Bio Ritmo update...
How to shoot with no light? I explored this concept up at Balliceaux in Richmond Tuesday night, my first chance in eons to catch up on my Bio Ritmo lore and shoot video of their new songs. Working with silhouettes and sound, you can feel your way; low-light stills fill in the blanks. This is the afrobeat coda to "Seguiras Criticando," with a Manu Dibango-style sax solo by J.C. Kuhl:
Not only is Bio Ritmo playing tons of new material, they're recording--4 songs are already down, and partial tracks for 4 others, under the eye and ear of Grammy-winning producer Aaron Levinson at a local Richmond studio.
Taking stock of personnel changes during the last year (has it really been that long??), I met three new players, some subbing, some permanent. Conguero Gabo Tomasini relocated from Richmond to Brooklyn a few months ago; he plays their (now frequent) NYC gigs, but Nicolai Creatore plays their dirty south gigs. Nick, one of the chefs at Balliceaux, lived in Brazil as a kid, so he's no stranger to Latin/Caribbean rhythms like samba and reggae. He's also played in D.C.'s gogo scene.
Bongocero, not always a regularly-held seat in Bio Ritmo, was manned (in style) by Arnaldo Marrero, a leading Latin DJ in Charlottesville. Robin Lugo, leader of the Virginia Beach band Tumbao Salsero, was also in attendance, and he sat in on bell and bongo during the end-of-show descarga.
Brass has seen the departure of trumpeter Tim Lett, who got married and had a baby (congratulations, Tim). Once a 2-trumpet, 2-trombone section, with nary a saxophone, the brass are now 1-1-1, with the addition of J.C. Kuhl on saxophone. Holding strong are "Mambo" Bob Miller on trumpet, and Toby Whitaker on lone trombone.
Former trombonist Stefan Demetriadis, who left the band in 2005, was among the onlookers at this free show, which drew a packed crowd to see the salsa band whose once-weekly gigs have become a rarity in Richmond. Another ex-homey in the house was Jonny Sullivan, the edgy, meteroic bass player who was part of Ritmo's regenerative spurt back around 2003.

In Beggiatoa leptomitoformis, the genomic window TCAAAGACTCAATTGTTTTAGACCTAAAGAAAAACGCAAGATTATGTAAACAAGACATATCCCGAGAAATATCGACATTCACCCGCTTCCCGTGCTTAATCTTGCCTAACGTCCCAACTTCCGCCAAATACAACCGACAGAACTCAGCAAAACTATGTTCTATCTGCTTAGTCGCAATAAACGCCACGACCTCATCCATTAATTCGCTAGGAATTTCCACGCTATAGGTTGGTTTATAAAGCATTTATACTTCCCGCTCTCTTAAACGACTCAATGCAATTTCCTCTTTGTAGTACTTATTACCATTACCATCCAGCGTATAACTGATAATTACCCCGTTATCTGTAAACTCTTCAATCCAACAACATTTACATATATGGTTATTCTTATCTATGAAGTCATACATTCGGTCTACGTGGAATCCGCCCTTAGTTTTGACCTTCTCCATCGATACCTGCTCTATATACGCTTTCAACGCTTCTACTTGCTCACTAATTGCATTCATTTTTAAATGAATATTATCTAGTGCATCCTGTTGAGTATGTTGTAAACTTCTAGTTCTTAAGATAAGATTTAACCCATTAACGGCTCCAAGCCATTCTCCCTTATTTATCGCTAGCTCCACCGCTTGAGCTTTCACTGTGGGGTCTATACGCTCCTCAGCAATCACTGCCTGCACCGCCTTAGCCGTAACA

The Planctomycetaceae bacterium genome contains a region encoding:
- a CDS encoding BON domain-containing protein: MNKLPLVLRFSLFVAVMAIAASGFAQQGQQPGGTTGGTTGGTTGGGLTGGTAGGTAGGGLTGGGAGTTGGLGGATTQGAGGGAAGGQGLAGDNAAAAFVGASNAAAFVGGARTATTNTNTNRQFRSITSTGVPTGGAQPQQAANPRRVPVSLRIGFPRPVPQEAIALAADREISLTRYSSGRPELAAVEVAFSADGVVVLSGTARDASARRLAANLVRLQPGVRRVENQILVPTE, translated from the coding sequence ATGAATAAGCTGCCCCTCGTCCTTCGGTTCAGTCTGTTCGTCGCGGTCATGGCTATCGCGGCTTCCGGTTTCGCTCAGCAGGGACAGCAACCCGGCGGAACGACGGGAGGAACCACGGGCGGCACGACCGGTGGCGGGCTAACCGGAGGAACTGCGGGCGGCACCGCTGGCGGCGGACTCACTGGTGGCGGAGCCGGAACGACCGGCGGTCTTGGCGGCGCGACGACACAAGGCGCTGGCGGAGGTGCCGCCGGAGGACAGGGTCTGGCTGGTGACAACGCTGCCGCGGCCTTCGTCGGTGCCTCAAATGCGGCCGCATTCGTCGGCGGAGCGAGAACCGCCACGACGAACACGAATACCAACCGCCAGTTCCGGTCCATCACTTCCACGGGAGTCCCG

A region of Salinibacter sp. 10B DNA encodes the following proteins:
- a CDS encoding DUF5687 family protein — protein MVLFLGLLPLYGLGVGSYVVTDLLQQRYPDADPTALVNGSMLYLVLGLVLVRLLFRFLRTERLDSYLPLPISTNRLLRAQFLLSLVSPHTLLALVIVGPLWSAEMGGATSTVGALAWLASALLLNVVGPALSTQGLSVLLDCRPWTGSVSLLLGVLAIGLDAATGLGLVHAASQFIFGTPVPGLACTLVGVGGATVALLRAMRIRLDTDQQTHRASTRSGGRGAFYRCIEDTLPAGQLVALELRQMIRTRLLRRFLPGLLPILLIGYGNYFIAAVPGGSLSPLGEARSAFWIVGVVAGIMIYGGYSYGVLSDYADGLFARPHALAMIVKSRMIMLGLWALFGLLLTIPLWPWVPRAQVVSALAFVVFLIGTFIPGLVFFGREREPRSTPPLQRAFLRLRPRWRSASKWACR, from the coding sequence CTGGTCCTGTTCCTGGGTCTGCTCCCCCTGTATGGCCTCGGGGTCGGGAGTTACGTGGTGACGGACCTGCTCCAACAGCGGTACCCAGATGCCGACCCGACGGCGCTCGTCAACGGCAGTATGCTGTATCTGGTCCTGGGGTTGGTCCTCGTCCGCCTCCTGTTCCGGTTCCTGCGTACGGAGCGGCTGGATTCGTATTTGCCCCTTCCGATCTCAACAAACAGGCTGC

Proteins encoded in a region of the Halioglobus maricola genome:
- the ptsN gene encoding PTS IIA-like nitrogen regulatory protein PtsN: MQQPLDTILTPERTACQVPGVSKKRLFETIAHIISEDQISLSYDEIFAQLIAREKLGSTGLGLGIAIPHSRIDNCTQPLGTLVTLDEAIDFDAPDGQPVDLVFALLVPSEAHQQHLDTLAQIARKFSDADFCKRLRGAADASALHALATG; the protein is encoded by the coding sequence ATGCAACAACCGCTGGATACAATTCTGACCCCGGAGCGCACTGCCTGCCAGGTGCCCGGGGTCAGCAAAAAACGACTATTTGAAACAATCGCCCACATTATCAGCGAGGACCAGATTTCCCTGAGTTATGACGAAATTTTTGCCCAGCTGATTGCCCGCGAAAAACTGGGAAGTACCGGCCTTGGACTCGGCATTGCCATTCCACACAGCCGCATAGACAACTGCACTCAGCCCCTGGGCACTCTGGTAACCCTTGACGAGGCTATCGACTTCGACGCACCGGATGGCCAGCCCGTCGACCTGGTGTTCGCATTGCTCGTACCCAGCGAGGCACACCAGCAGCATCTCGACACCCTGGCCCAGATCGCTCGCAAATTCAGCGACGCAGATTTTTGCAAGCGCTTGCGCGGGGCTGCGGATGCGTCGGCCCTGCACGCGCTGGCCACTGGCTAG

Bio Ritmo's Toby Whitaker
One of the biggest stories of the night for me was Toby Whitaker, the band's dapper, softspoken (offstage) trombonist, who is really coming into his own as a songwriter. Two smokers, "La Muralla" and "Verguenza," stemmed from Toby's pen, featuring dark, urgent sonorities and extremely tasty brass parts. "Verguenza," below, features solos by Mambo Bob, trumpet, and Giustino Riccio, timbales:
The other new tunes I heard were "Majadero," and "La Verdad," both with straightforward, yet amenable dance grooves. Sonero Rei Alvarez is still the band's lyricist. Can't wait to hear all these tunes evolve and most of all, how Levinson will massage the Ritmo sound, after their last two albums engineered by Jon Fausty. Rei says the new CD will include a re-recording of "Lola," from their very first 1996 album, still a staple of their live show.
I fell in love with what was happening with this band in 2003, and my heart still belongs to Bio Ritmo. Though a lot of their energy these days is devoted to side projects, such as the bolero revival band Miramar, it's nice to see that Bio Ritmo, far from slowing down, is sounding as solid as ever. It's been too, too long since they toured down this a'way; anyone in the mood for a Bio Ritmo / Miramar double-header?
Sightreading! Bio Ritmo Setlist, 1/12/10
Timbalero Giustino Riccio composes the setlists and writes copies out by hand for everyone in the band. This one is almost true to life; only the order of the last two songs was reversed:
"A La Cha" (as it appears on the CD, Biónico), seems to be written "Allah Cha" here; a play on words on that song's middle eastern vibe?